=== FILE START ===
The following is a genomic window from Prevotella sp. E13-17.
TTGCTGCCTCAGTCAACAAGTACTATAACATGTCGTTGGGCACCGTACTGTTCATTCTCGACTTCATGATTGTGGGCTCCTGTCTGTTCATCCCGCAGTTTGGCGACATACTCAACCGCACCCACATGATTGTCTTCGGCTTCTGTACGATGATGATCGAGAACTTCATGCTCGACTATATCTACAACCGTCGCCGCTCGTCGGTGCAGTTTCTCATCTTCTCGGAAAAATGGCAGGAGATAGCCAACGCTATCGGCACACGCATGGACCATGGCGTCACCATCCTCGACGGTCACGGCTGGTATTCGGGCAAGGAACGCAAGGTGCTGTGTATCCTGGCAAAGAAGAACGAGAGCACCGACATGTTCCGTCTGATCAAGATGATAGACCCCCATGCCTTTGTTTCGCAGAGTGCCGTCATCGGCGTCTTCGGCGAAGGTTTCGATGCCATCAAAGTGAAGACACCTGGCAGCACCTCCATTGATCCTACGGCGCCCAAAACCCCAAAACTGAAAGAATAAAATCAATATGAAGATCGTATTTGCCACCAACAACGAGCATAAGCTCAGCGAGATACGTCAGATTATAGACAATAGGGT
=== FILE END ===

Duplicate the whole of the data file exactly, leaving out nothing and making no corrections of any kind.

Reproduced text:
The following is a genomic window from Prevotella sp. E13-17.
TTGCTGCCTCAGTCAACAAGTACTATAACATGTCGTTGGGCACCGTACTGTTCATTCTCGACTTCATGATTGTGGGCTCCTGTCTGTTCATCCCGCAGTTTGGCGACATACTCAACCGCACCCACATGATTGTCTTCGGCTTCTGTACGATGATGATCGAGAACTTCATGCTCGACTATATCTACAACCGTCGCCGCTCGTCGGTGCAGTTTCTCATCTTCTCGGAAAAATGGCAGGAGATAGCCAACGCTATCGGCACACGCATGGACCATGGCGTCACCATCCTCGACGGTCACGGCTGGTATTCGGGCAAGGAACGCAAGGTGCTGTGTATCCTGGCAAAGAAGAACGAGAGCACCGACATGTTCCGTCTGATCAAGATGATAGACCCCCATGCCTTTGTTTCGCAGAGTGCCGTCATCGGCGTCTTCGGCGAAGGTTTCGATGCCATCAAAGTGAAGACACCTGGCAGCACCTCCATTGATCCTACGGCGCCCAAAACCCCAAAACTGAAAGAATAAAATCAATATGAAGATCGTATTTGCCACCAACAACGAGCATAAGCTCAGCGAGATACGTCAGATTATAGACAATAGGGT